The Stockwell property group is understood to be underwriting the costs, with a top-up by Noosa Council. Mark Stockwell says ‘the creative and knowledge industries are a natural fit for Noosa with their high value economic return but low in impact on the environment…Florida’s creative class is not an elitist group but workers such as scientists, engineers, research analysts, artist, architect, academics and many more. These are the people that generate ideas and innovation and transform the cities that attract them by building community spirit, attracting new investment and transforming the local economy’. 

BOTTOM LINE – Florida’s mantra is that the full creative potential of all people must be tapped via a blend of the 4T’s of economic development – Talent, Tolerance, Technology and Territorial Assets. Florida will be in Noosa in April for the Creative Communities Leadership Program.

Investment hubs in NSW

February 10, 2008

We’ve been featuring those cities that should be positioned as networked hubs for external investment.

Last month in Local Government focus, we looked at NSW regional cities, but kept a few back in central west and southern NSW. They are important at a national level – to take pressure off the coastal fringe, to capture a lot more value add from the agricultural resource, and to get better alignment of infrastructure within Melbourne-Canberra-Sydney corridor. 

Dubbo should have a higher level of national recognition – 40,000 population, excellent civic infrastructure, upside as a transport hub and a service centre to western NSW. Hub angles are food processing, agricultural equipment & services, environmental management, light engineering, transport and logistics.

Bathust-Orange is also a key node, with potential as a real alternative to Sydney for industrial investments. Two airports.  Hub angles are similar to Dubbo, but with a stronger focus on meat processing.

Goulburn is a solid city of 27,000 citizens. Its hub angles are warehousing and logistics, via its road-rail intersections and location between Sydney and Canberra. The infamous Goulburn Jail is a major employer, and federal/state support for its water problems has lifted its regional profile.  

Queanbeyan – population of 36,000, and a raffish charm as it sheds its struggle town image. Closer to Canberra’s CBD than many of Canberra’s suburbs – easier planning approvals and cheaper industrial land than its big brother. A $300 million Defence Headquarters Joint Operations Command is nearing completion at Bungendore. Hub angles are defence, logistics and associated spin-offs.  

Wagga – a strong and confident city (60,000 population) and the heart of the Riverina food bowl. Airport and RAAF base, plus RAAF college underway. Excellent civic infrastructure. Hub angles are defence, engineering, transport & logistics, food value-adding.

Albury-Wodonga – combined population of 100,000, and now has a state agreement to leverage its cross-border status. Good airport (4th busiest in NSW) – successful example of decentralisation. Hub angles – water/environment, metal fabs, defence equipment & services, transport & logistics, food, paper products.  

BOTTOM-LINE: These cities could be packaged as a system of hubs with a faint level of federal/state blessing. Interestingly, Defence is on record as identifying the key determinants of its regional investments – fuel distribution facilities; ICT services; access to ports-harbours-roads-railways; health care facilities; access to water/electricity; and food supplies. These six cities fit most of the bill.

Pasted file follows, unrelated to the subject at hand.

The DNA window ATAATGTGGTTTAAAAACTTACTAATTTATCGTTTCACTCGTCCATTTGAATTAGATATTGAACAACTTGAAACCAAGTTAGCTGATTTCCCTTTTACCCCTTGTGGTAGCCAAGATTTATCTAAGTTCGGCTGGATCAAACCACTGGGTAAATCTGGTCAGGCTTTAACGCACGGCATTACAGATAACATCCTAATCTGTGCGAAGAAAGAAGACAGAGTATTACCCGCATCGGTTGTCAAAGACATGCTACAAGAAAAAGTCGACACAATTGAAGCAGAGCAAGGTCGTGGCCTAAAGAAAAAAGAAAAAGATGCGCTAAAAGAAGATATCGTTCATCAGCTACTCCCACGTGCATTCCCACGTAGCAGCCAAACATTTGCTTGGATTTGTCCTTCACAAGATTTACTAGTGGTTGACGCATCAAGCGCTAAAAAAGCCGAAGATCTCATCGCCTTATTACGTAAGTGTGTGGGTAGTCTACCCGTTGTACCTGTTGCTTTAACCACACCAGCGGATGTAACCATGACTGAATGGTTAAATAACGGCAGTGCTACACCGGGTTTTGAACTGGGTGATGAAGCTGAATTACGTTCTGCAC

Infrastructure – time for local muscle in Australia

February 10, 2008

Infrastructure Australia, a statutory advisory council, will be established under federal legislation this month.

You can be more than an observer. Let us explain. The Howard Government left a huge hole in the infrastructure field. But the root cause was not the politicians – it was the Treasury. Its relentless advice to Costello to build budget surpluses not only slowed expenditure on infrastructure (e.g. the infamous Pacific Highway), but shunned any policy development on infrastructure.  So there is a lot of catch-up.

However Infrastructure Australia’s mandate is rather narrow – to conduct audits on nationally significant infrastructure, draw up a priority list, and advise on regulatory reform. The issues go beyond these e.g.

§          Who pays? Super funds are an obvious source, but required by law to secure adequate returns.

§          What’s the best way to share public/private financing? Examples of the private sector shortchanging the public (e.g. most airport sales) and the reverse (e.g. Sydney’s cross-city tunnel).

§          What about the regions? The new IA apparatus cannot avoid cherry picking, and many regional infrastructure projects will not be addressed.

§          How can we ensure competitive construction costs? Would select tenders reduce tendering costs, and also encourage investor interest in smaller projects? 

BOTTOM LINE – Cockatoo members could muscle their way into policy formulation on the above agenda via regional infrastructure audits; pooling infrastructure projects to improve their economics; attracting business investment into a region to improve the revenue flows of infrastructure projects.

Globalization winners in EU

February 10, 2008

A new OECD research paper examines how various EU countries are equipped to cope with globalization via flexible labor market policies, effective innovation frameworks, and high quality education and workforce systems.

It says Western Europe, especially Scandinavia, is well-situated to prosper but not Italy because its export mix competes with China and other developing economies.

Southern and Eastern European countries will be similarly challenged as they compete for low-wage assembly jobs in global supply chains.

Intra-EU trade might fall, as more established EU economies opt to trade with the developing world. France and Italy are poorly equipped for globalization shocks due to weaknesses in labor and product markets.

Go to “Globalization and the European Union: Which Countries are Best Placed to Cope?”

Collaborator profile – Jim Fountain

February 10, 2008